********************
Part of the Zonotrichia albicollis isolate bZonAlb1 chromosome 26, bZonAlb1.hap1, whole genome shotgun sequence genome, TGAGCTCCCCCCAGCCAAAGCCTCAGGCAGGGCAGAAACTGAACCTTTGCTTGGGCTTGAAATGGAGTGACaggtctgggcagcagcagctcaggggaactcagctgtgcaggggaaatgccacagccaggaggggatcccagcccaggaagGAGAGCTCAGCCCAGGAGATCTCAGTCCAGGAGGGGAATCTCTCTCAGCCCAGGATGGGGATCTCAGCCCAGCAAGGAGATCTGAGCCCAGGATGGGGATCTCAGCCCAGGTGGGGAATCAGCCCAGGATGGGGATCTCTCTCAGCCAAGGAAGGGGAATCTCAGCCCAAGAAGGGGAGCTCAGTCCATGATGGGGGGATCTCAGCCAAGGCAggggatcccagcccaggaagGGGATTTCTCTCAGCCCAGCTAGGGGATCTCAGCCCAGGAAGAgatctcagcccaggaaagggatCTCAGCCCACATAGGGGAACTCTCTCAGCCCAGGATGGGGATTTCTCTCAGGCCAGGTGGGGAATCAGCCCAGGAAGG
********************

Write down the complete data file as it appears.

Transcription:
Part of the Zonotrichia albicollis isolate bZonAlb1 chromosome 26, bZonAlb1.hap1, whole genome shotgun sequence genome, TGAGCTCCCCCCAGCCAAAGCCTCAGGCAGGGCAGAAACTGAACCTTTGCTTGGGCTTGAAATGGAGTGACaggtctgggcagcagcagctcaggggaactcagctgtgcaggggaaatgccacagccaggaggggatcccagcccaggaagGAGAGCTCAGCCCAGGAGATCTCAGTCCAGGAGGGGAATCTCTCTCAGCCCAGGATGGGGATCTCAGCCCAGCAAGGAGATCTGAGCCCAGGATGGGGATCTCAGCCCAGGTGGGGAATCAGCCCAGGATGGGGATCTCTCTCAGCCAAGGAAGGGGAATCTCAGCCCAAGAAGGGGAGCTCAGTCCATGATGGGGGGATCTCAGCCAAGGCAggggatcccagcccaggaagGGGATTTCTCTCAGCCCAGCTAGGGGATCTCAGCCCAGGAAGAgatctcagcccaggaaagggatCTCAGCCCACATAGGGGAACTCTCTCAGCCCAGGATGGGGATTTCTCTCAGGCCAGGTGGGGAATCAGCCCAGGAAGG